There will be a congressional election in Kentucky’s First District, as a Henderson Doctor has filed the necessary paperwork to run.
Seeking the Democratic nomination for Congress is Doctor James Buckmaster of Henderson, who ran an unsuccessful Democratic Primary for the U.S. Senate in 2010—when Attorney Jack Conway eventually got the nomination.
Doctor Buckmaster came to Hopkinsville during that campaign and touted himself as a conservative Democrat who is pro-life, pro-gun and anti-gay marriage.
Buckmaster has no opponent for the primary at this point, though the filing deadline for Congress very well could be pushed back due to re-districting issues.
He would face incumbent Republican Ed Whitield, should he get the nomination.
A Clarksville man was arrested Sunday morning on assault charges after an hours-long standoff with police.
A news release from Clarksville Police says 33-year old Jeremy Joe Brundige is accused of choking his 43-year old girlfriend at a Melrose Drive resident. He also allegedly banged her head against the wall and put a gun to her head.
The victim was eventually able to escape Brundige and called police. When officers arrived, Brudige had already fled the scene to his Southwood Ct. residence and a standoff ensued and lasted until 8am when a crisis negotiating team convinced him to surrender.
Brudige was arrested without incident and charged with aggravated domestic assault.
A Hopkinsville agriculture business mainstay sustained significant damage in a fire late last night.
The call went out at 11:03 when a Hopkinsville Police Officer noticed smoke coming from Kentucky American Seed at 205 Means Avenue.
Crews from multiple Hopkinsville Fire Department sub-stations responded and prevented the blaze from completely destroying the building, though damage from the flames, smoke and water inside was significant.
Police say the initial thought was the fire started with an unattended space heater, though the fire department continues to investigate the exact cause. No one was at the facility at the time and no one was injured in the incident.
State officials say its hard to determine the negative impact the collapse of Eggner’s Ferry Bridge will have for local economies.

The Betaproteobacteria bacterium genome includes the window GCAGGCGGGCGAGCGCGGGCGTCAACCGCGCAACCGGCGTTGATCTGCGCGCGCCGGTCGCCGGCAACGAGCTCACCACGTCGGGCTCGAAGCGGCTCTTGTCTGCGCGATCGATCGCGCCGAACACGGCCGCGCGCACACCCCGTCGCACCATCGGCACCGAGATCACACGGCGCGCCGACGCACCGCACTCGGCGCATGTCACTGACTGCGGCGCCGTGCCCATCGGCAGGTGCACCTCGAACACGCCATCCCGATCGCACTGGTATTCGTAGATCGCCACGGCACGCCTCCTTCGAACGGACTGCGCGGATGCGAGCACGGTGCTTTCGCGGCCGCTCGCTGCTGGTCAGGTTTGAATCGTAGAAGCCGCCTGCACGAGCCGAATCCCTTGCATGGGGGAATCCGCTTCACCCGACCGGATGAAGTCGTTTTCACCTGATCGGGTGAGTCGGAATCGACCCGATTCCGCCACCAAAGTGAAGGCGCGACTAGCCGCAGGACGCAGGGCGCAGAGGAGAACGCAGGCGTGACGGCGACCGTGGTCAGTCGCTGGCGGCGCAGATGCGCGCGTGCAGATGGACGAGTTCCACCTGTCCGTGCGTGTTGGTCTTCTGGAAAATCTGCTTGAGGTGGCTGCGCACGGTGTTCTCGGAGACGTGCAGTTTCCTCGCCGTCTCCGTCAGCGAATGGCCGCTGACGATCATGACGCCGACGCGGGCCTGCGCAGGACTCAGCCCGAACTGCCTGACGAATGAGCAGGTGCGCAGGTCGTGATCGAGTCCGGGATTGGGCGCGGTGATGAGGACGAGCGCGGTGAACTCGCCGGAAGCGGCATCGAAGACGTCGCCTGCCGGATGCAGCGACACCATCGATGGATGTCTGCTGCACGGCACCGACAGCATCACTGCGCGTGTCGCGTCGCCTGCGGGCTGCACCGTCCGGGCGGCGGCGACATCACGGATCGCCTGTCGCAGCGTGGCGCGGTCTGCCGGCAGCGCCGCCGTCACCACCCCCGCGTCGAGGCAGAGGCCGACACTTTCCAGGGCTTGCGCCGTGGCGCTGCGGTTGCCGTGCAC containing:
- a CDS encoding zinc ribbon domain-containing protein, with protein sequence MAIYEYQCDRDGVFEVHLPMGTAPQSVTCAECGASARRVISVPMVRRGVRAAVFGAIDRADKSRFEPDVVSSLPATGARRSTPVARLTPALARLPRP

One thing is for certain, immediately following the collapse of the decades old bridge,
Murray State University’s internet service went down.
Assistant Professor of Management, Doctor Heath Keller says as a result of the collapse the university’s primary internet service was cut off.
Meanwhile, Doctor Keller says he following the bridge’s collapse he was still able to accomplish his work duties.
As previously reported, sections of the decades old bridge collapsed after an ocean going vessel that was carrying cargo for NASA slammed into the bridge late Friday night and caused extensive damages to the bridge’s structure. Thankfully, no one was injured or killed as a result of the collision.
Officials with the Transportation Cabinet are now afraid the cargo vessel that struck the Eggner’s Ferry Bridge may have dislodged a pier holding the structure up.
A news release says divers were to place sensors on a pier of the bridge to determine how badly it was damaged and to determine if it is still moving.
Transportation Cabinet Secretary Mike Hancock says he has to know for certain if the pier shifted and if so, if it is still shifting. He says that will have a major impact on how the cabinet goes forward when deciding how best to resume traffic flow in some manner, if possible.
Officials said at a Friday news conference that it wasn’t likely a “patch job” could be done to the bridge because the missing section is 322 feet long—far longer than any bridge insert that could be brought in.
A ferry has also been suggested, but that would only transport an estimated 500 cars per 24 hours, while over 2,600 traveled the bridge on an average day.
The project is in the state’s road plan and is funded from next year through 2015, though the state has committed to speeding up the process as much as possible.